I could do with at least one more implant, because I have several root canal fillings which haven't worked well, plus cracked teeth which may have to come out. Unfortunately, I can no longer afford it, but I don't think that my current state of health would get me through the process again.

  • Hi Hillwoman,

    Thanks for replying. Sorry to hear you are having more problems. My implant took one side but not the other. Wishing you optimum health for the future.

  • Did you look at the interesting chart I posted for you ? 😆

  • Hillwoman - take a look at the tooth/body chart I posted above -really interesting. Meridians linking teeth with certain body parts and vice versa 😆

  • Never seen that one. Thanks!

  • Hey there

    I have three of these little critters. One of them failed when I first had them implanted but my dentist did it again free of charge and it took, the second time :)

    There is not a better gift to give yourself than good dentition especially where there are other health conditions that you have to learn to accept and live with. The trouble with having work done piecemeal is that you are just shifting the burden from one area of your mouth to another.

    I had the lot sorted out over a challenging year, just prior to being diagnosed hypo, at hefty expense. So glad I did, although the following year I was certain I'd just end up a corpse with beautiful teeth... :D

  • Hi Rapunzel,

    I am glad you had it all sorted. We (doc and i) decided not to try again and i have a bridge. My teeth and gums are good, thankfully.

  • My teeth are in such poor condition and I have developed gum disease. I'm convinced it was the RAI that has started this all off. I am just at the point of considering implants. I have been looking at the all on 4. Bit bothered now. It's a lot of money to spend and I may then end up in same condition but with no teeth. ☹️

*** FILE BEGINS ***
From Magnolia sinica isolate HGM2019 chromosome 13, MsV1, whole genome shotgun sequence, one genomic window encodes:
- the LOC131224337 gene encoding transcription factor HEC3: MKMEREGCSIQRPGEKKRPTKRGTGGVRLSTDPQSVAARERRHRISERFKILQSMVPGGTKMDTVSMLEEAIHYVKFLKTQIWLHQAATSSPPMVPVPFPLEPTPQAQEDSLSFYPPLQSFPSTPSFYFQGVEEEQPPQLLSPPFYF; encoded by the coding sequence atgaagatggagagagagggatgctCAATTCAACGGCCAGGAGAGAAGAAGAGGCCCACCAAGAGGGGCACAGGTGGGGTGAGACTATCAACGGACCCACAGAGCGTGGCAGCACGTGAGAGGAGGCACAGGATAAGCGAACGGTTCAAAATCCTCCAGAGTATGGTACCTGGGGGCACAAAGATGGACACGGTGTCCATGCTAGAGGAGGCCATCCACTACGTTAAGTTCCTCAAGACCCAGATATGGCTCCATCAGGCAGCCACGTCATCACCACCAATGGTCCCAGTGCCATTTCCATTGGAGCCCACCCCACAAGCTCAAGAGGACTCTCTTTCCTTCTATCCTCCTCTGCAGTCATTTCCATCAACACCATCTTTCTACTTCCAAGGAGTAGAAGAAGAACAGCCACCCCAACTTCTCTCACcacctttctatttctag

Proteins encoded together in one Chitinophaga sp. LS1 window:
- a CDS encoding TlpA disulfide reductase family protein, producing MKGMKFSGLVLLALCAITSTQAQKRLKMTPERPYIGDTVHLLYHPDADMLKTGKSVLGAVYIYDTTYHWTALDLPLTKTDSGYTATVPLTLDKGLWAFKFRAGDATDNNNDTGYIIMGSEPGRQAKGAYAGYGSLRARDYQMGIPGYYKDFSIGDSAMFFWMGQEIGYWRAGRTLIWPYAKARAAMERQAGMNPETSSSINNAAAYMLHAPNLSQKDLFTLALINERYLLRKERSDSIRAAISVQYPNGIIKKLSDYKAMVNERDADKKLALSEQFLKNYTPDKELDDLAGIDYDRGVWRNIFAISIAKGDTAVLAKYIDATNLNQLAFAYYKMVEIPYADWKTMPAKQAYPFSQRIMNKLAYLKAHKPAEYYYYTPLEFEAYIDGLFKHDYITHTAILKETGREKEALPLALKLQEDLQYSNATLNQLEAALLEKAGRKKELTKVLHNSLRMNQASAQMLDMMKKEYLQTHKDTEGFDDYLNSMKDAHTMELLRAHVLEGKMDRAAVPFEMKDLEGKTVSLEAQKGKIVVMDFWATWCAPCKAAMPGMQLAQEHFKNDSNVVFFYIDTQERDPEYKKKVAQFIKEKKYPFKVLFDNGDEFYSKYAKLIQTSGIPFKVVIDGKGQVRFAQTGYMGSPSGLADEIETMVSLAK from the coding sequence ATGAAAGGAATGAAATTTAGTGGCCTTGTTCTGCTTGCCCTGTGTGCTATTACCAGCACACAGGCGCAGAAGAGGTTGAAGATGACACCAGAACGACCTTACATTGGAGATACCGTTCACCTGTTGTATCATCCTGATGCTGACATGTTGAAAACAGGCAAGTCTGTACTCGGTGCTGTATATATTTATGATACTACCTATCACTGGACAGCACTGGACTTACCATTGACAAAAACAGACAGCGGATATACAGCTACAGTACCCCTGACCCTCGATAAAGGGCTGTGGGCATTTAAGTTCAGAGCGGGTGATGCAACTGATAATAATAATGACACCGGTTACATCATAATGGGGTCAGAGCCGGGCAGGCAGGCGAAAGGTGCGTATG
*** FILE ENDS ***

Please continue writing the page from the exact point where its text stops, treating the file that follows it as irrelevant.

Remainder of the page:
• Hi rubyred,

    Yes, it is an expensive decision. I have good gums but they were red for weeks after each procedure. Good luck if you decide to go ahead.

  • rubyred - I have read that VitD levels need to be good for teeth - as well as other things. It is anti-inflammatory :-) Do you know your level ?

  • I am reading your post and replies with much interest. Unfortunately i have periodontal disease and have lost much bone so would probably need a bone graft if i were to go down the implant route. I had a bone graft literally at the start of my thyroid journey (not sure if there is a connection there or not?) which fortunately did work and the tooth was also saved but my teeth are now so bad that my dentist has mentioned the dentures word which i'm not too happy about. I'm 44 years old and have been having tooth problems for some time. I dont know why but i feel ashamed that my teeth are so bad, i do clean them and do all the right things i dont eat loads of sugary things, i guess i am just predisposed to this problem.

  • Hi Ic1973,

    Sorry you are having problems. I too am ashamed of my teeth. I was given many sweets as a child but have looked after them ever since. After all the discussion here i still think it was my level of antibodies that caused the implant to fail. I am now trying gluten free. Good luck with whatever you decide and optimum health for the future.